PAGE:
Official Selection – MCAS / Hollywood, ’16
Official Selection – FoF / Salem, ’16
Official Selection – OCHS / City Lights, ’16
Official Selection – Central City Comic / Film Con, ’16
Official Selection – Colorado Animal Welfare Conference, ’16
Official Selection – Animal Film Festival / Del Mar, ’16
Official Selection – StarDoc Fest, ’16
Official Selection – Black Hills Film Festival, ’16
Official Selection – New Hope Film Festival, ’16
Official Selection – SF DocFest, ’16
Official Selection – Cinema at the Edge Film Festival, ’16
Official Selection – Pickford Film Center / Doctober, ’16
Official Selection – International Women’s Film Festival, ’16
Official Selection – Downtown Film Festival LA, ’16
Official Selection – Wexner Center for the Arts, ’17
Eileen Kozloff is a multi-instrumentalist who has been actively involved in the autoharp world for over a quarter of a century! She is an award winning artist, for her singing, songwriting and instrumental work. She is best known for her uique “pick-less” style of diatonic autoharp and for her soaring vocals, stunning harmonies and commanding performances. Her ability to compose, play and sing in a wide range of genres has made her a versatile festival performer and workshop teacher. In addition to performing at festivals, concerts and dance venues, Eileen has appeared live on numerous radio and television broadcasts, and for several years she was a “Rostered Artist” with the Pennsylvania Council of the Ats Artist-in Residence program. In the winter of 2012, Eileen performed and taught workshops at two Australian Folk Festivals,: Cygnet (in Tasmania) and Illawara (in Wollongong). She has been invited to return to Oz and will be adding even more venues in 2017!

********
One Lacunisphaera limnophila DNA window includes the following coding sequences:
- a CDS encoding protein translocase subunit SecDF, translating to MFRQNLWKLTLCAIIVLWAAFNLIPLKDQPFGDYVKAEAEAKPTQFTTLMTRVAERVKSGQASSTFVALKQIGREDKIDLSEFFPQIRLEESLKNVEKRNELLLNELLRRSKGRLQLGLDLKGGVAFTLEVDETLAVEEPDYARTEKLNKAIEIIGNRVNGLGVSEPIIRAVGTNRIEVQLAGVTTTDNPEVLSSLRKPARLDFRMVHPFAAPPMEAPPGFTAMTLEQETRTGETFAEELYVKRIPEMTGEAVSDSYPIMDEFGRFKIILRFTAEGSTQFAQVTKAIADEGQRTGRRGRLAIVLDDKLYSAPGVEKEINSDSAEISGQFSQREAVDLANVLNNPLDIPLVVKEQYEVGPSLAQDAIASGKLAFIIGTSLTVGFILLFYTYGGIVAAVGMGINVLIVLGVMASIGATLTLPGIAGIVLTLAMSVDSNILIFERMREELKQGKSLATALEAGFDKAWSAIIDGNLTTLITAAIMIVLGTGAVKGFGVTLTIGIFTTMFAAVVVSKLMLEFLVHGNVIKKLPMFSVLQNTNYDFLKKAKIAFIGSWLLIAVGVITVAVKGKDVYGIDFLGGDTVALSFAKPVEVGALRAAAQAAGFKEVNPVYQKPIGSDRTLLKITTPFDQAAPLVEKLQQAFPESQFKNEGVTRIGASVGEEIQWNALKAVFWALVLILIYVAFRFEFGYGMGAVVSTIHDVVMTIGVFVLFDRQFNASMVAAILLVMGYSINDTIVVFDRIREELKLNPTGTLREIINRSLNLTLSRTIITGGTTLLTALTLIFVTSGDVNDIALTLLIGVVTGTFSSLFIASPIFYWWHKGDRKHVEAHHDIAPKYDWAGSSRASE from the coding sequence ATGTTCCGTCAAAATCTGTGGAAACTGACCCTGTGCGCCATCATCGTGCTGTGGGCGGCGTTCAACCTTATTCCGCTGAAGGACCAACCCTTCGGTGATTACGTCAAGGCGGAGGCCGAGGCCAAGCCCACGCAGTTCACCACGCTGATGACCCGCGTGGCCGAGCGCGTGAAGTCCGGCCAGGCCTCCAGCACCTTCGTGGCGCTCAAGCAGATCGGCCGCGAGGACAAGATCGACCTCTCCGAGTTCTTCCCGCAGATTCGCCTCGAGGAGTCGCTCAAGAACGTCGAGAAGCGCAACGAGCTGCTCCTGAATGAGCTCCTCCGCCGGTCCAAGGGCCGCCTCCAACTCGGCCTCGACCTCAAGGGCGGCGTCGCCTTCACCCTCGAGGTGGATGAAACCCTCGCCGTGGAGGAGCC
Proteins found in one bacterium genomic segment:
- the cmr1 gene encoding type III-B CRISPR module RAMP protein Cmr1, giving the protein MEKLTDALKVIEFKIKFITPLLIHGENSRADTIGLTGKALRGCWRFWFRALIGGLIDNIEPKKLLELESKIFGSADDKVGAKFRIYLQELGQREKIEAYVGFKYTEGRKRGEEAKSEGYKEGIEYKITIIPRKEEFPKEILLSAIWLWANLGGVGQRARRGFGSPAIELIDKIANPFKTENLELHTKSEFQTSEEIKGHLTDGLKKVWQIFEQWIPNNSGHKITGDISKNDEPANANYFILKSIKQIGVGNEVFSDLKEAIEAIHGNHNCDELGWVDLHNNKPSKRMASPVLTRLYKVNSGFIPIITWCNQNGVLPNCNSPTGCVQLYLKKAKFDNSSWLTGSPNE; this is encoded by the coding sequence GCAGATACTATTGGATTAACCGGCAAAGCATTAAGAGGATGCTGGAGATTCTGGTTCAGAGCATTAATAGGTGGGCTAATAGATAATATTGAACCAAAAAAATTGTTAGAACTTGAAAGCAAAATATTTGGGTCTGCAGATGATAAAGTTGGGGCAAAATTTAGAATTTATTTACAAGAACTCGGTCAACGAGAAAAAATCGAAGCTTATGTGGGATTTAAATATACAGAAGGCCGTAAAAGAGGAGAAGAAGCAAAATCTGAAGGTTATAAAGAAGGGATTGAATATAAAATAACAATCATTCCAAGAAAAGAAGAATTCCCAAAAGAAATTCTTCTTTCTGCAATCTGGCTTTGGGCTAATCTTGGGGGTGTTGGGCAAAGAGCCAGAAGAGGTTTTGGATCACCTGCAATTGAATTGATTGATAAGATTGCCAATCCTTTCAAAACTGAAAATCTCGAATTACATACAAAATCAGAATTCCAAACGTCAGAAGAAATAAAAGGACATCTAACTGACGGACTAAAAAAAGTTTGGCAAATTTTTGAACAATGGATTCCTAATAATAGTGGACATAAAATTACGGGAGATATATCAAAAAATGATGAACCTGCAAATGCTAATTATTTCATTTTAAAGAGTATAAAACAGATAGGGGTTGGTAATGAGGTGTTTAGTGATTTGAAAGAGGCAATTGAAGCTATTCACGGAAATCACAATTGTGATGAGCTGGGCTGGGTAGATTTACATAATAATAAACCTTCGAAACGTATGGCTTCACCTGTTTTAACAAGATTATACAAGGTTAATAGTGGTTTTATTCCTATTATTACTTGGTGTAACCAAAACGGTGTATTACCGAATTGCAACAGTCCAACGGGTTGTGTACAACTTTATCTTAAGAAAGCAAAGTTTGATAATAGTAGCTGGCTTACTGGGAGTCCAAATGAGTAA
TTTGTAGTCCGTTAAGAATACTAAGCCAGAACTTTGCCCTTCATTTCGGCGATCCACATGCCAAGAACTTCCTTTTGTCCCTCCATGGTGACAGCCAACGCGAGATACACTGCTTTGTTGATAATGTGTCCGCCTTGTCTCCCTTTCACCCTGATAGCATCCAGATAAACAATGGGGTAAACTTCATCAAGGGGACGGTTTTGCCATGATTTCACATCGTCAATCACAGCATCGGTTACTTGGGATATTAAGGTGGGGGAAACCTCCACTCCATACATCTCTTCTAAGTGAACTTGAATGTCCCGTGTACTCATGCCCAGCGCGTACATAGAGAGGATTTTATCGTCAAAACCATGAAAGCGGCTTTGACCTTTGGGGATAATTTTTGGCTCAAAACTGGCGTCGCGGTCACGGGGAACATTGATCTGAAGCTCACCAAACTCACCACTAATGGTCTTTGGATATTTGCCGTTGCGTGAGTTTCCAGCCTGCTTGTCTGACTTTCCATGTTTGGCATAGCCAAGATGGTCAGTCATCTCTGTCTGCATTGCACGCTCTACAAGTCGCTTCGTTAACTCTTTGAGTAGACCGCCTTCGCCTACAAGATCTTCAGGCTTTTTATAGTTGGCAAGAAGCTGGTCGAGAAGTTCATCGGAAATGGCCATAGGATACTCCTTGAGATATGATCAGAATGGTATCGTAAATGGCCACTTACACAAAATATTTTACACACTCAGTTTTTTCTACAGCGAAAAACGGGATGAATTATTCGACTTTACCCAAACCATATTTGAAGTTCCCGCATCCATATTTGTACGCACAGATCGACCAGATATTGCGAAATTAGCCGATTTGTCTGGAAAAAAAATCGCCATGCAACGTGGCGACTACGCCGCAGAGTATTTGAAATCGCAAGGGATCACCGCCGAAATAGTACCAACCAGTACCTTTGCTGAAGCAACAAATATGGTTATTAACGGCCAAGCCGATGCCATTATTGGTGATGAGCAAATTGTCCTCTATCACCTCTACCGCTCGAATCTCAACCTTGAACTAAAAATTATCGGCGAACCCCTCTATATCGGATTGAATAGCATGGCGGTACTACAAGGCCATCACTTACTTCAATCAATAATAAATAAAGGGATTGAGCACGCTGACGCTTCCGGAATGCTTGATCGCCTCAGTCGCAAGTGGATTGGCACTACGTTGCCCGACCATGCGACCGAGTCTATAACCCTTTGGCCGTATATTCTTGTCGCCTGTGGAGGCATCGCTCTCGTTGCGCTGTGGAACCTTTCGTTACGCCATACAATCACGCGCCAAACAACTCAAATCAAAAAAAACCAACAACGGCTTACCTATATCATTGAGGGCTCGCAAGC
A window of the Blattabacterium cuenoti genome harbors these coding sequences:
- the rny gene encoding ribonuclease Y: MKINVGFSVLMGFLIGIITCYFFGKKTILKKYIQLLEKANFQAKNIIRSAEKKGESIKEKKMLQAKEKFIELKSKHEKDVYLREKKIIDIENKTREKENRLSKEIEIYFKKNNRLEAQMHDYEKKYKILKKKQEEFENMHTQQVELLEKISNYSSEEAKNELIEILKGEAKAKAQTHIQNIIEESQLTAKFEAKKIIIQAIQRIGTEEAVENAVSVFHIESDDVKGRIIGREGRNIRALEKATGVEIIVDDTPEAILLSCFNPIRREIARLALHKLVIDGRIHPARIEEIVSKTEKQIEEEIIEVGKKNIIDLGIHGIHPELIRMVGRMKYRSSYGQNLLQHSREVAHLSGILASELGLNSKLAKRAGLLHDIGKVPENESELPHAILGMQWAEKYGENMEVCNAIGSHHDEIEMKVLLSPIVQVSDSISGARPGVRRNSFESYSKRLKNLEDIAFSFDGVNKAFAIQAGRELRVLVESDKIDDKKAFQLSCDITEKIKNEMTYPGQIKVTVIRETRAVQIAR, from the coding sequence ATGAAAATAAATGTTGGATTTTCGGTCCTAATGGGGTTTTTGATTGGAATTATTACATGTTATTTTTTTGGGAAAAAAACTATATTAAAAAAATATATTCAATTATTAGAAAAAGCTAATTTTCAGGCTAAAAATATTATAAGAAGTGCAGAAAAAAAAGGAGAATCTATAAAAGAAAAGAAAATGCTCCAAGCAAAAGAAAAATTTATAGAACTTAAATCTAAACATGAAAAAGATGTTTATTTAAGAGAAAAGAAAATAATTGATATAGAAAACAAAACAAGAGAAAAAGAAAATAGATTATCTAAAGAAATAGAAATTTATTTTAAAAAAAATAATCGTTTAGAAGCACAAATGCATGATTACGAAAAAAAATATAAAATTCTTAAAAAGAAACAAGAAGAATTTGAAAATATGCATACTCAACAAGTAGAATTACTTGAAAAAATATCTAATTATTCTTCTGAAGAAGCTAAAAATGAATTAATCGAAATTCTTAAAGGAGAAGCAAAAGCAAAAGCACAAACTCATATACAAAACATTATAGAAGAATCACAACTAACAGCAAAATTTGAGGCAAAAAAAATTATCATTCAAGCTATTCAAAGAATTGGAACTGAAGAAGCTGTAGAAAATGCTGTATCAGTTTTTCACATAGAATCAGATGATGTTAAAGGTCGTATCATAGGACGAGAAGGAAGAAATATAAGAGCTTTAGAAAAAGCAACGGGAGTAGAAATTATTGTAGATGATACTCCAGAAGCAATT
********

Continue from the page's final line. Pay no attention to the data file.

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Steve Miller, is a former Las Vegas City Councilman, former Clark County Regional Transportation Commissioner, Chairman Emeritus of Goodwill Industries of Southern Nevada, and President Emeritus of Opportunity Village, a charity. He has been writing about guardianship fraud for over ten years. One of his stories prompted a television ad in a highly charged political race in Nevada. The story is about a “guardian” Jared E. Shafer who is being sued for “embezzling” $420,000.00 from a 95 year old former “ward” by his daughter. Guadalupe Olvera was a WWII veteran; fortunately his daughter was warned to get her father out of Nevada by any means in the dead of night. Shafer came after her and the person who helped her in a legal fight to avoid relinquishing control by claiming the daughter “kidnapped” her father. Olvera’s daughter wrote to Catherine Cortez Masto in December 2011, asking for help terminating the guardianship relationship. When the family pleaded directly with then Attorney General Cortez Masto for help, according to the daughter, Cortez Masto turned them away.